My technique for single and double blade is in the beginner/discovery phase. But our instructors are observing the same things that I have mentioned.

I’m not smart enough…
…to answer your intriguingly complex questions, but I always carry a single as well, not only for backup but for occasional narrow passages. I have used a more standard 6-8’ double, but don’t like the drips, so stick with my 9’. I don’t reach far forward nor

maintain pressure far back, so wig-wag is minimized.

Think sidewheeler. But it does, as mentioned, give

humungous leverage when desired, particularly when held near one end.

For those with any interest in this,
…I’ve done some paddling with a basic Mohawk double, and it works SO much better than the Werner Camano when any amount of power is needed. I’m not “bashing” the Camano. I think the Camano is designed to be very efficient at delivering the small amount of thrust needed to keep a sea kayak at cruising speed. However, when a great amount of thrust is needed, the Camano just can’t deliver. A bigger, flatter blade is much better for making my canoe turn quickly. Today I was “up the creek” again, only this time with the Mohawk, and maneuvering inthe tight spots was much easier. It also drove me into a stiff wind quite effectively. I was really lucky with the speedy delivery of the Mohawk, too. It was waiting on my front doorstep when I got home from work on the day I left to do the Buffalo River trip, which was just in the nick of time!! I would have had a rough time of it on the Buffalo without that paddle. Eventually I may look for a lighter paddle with the general blade size and shape as that of the Mohawk.

hey ,gbg
Welome back from one of our favorite places to paddle. You were gone for the fake abduction silliness. lol

I’m checking into Lightning paddles. I have to drive to Chicagoland Canoebase to see one. They are light and tough and have a similar blade configuration to the Mohawk.

I said something similar about a single blade once and was informed that unless you are Lou Ferringo you aren’t cavitating. You have Air intrusion.If you look at a Pro-Racer there is aslight heasitation after they put the paddle in the water before they pull. If there are any air bubbles on the blade you will Get an effect that seems like cavitaion. So if you slow down your caddence slightly, or just plant the paddle firmly and deep(not always possible) the flutter will go away.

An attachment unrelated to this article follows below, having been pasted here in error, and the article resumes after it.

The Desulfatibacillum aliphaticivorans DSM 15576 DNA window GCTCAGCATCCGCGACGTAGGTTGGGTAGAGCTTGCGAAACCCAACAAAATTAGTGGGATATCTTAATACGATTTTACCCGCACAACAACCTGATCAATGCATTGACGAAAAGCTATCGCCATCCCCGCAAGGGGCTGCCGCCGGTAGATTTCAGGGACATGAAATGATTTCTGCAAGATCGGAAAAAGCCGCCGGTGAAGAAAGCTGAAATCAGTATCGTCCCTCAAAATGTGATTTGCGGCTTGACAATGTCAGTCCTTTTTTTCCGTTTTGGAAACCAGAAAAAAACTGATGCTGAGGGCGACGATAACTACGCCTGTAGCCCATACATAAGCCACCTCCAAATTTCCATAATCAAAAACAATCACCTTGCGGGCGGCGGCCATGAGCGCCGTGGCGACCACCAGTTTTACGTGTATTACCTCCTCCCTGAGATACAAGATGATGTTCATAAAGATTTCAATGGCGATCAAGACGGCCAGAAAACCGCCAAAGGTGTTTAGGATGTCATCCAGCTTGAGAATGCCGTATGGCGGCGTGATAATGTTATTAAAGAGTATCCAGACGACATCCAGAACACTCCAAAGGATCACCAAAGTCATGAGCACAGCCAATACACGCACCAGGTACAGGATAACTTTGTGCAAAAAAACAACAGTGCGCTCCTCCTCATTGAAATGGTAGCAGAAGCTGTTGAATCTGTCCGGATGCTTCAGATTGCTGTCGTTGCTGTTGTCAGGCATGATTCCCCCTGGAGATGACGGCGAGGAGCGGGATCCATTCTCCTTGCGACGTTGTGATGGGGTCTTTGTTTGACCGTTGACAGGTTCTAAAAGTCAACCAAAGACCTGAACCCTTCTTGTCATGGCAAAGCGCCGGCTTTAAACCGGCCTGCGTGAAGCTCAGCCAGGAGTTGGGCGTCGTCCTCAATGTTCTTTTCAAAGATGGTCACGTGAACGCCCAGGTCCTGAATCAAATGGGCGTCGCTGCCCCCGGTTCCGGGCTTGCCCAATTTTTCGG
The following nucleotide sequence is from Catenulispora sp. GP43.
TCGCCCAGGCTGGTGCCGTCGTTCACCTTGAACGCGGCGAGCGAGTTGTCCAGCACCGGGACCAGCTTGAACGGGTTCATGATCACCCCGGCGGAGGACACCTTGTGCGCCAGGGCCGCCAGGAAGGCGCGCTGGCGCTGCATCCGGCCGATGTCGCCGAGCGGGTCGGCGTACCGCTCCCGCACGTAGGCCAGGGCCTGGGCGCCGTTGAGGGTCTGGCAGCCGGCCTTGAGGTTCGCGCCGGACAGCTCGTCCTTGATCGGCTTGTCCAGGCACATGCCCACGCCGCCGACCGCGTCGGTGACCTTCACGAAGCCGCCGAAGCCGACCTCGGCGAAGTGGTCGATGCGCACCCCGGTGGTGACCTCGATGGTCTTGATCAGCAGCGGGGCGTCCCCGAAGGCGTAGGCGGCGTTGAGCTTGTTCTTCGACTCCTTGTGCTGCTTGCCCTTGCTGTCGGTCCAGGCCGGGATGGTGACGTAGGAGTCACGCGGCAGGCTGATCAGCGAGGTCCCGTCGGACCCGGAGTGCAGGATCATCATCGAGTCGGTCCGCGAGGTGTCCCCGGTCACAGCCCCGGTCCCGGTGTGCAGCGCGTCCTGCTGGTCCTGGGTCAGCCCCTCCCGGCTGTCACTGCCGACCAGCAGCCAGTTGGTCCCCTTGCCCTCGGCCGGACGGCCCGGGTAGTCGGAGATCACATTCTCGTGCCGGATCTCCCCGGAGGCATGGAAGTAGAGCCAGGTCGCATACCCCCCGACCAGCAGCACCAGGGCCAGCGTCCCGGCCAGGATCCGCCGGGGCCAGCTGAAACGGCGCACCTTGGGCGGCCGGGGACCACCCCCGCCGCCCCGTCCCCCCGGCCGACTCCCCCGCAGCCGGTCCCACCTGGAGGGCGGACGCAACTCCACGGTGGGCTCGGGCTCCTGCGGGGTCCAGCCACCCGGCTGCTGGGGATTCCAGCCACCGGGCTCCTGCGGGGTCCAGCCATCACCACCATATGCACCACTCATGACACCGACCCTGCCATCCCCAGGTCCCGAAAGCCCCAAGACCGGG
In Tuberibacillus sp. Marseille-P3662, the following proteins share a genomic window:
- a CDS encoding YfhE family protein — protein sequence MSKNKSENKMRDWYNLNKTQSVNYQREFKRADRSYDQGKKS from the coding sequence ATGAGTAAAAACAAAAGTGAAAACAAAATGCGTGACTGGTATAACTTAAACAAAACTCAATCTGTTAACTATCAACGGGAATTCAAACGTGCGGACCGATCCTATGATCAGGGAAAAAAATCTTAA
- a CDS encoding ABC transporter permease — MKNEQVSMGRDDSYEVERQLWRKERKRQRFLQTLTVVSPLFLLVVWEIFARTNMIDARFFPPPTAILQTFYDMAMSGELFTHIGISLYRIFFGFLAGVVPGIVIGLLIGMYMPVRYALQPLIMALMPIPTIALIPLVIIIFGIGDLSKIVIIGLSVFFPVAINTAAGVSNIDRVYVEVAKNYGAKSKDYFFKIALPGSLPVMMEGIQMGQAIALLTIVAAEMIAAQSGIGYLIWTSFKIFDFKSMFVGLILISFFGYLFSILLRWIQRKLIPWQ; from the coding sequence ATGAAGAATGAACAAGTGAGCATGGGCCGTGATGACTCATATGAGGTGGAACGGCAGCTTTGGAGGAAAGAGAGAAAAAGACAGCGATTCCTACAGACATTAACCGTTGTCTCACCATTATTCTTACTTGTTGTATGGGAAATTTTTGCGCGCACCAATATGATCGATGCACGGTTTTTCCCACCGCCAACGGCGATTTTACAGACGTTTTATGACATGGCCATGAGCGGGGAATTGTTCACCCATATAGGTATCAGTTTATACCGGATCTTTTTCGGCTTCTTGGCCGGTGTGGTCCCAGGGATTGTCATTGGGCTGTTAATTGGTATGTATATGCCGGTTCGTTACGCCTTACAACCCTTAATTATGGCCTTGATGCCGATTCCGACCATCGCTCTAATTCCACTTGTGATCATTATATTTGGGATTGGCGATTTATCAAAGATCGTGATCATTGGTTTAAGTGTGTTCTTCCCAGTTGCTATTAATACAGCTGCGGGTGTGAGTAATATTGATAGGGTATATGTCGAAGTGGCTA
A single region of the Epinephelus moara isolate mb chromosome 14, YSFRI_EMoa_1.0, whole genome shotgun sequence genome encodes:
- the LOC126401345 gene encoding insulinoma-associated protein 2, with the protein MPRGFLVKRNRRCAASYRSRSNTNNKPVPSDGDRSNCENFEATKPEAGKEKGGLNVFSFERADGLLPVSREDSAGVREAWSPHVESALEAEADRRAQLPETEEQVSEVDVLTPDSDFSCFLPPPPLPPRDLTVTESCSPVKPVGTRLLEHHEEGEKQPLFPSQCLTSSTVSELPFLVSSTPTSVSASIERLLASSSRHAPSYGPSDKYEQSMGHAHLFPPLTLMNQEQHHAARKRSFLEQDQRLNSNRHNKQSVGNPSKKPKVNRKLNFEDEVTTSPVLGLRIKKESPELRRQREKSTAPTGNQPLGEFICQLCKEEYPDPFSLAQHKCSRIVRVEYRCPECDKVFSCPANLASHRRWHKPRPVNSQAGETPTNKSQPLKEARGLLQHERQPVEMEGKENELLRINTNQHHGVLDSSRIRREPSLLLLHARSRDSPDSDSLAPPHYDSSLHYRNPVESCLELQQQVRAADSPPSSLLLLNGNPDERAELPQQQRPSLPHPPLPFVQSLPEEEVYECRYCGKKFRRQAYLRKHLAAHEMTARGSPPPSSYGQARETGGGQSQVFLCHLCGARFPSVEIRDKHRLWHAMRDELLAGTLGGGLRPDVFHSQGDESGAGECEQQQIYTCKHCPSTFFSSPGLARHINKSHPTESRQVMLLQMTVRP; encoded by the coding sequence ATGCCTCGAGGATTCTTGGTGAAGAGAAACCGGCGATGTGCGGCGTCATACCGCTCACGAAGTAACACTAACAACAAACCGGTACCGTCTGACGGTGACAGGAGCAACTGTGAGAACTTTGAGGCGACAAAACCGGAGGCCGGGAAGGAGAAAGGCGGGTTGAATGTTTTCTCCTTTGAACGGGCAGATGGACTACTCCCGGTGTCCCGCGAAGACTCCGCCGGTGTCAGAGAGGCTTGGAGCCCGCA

Air Intrusion
Yeah, that must be it. Air intrusion sounds like what it was, since the air “flowed” down behind the blade from the surface. But a poor paddle plant can’t be blamed for this. As I said earlier, I took great care to see that a poor plant was not part of the problem I even tried holding the paddle stationary in the water, and then doing a strong sweep or a strong forward stroke, and the next thing you know the whole upper half of the blade would have air behind it and the resistance would just fade away. If I put the blade extra deep (way deeper than you ever would when paddling), there’d be no air intrusion, but it still would slip far too much for my liking, and far more than any standard canoe paddle I’ve ever used. By the way, I never said anything about having a problem with flutter, just excessive slippage. I really do think that the blades of the Camano are just too small to stay anchored in the water during power strokes. I think it’s a kayak-cruising paddle, and it’s just not made to make a canoe turn on a dime.

with the Plaidpaddler on this board. He has had interesting results using an oversized blade on his races. More “torque” . I think it tough trying to trouble shoot with out the paddle and boat.( we all still try though :wink: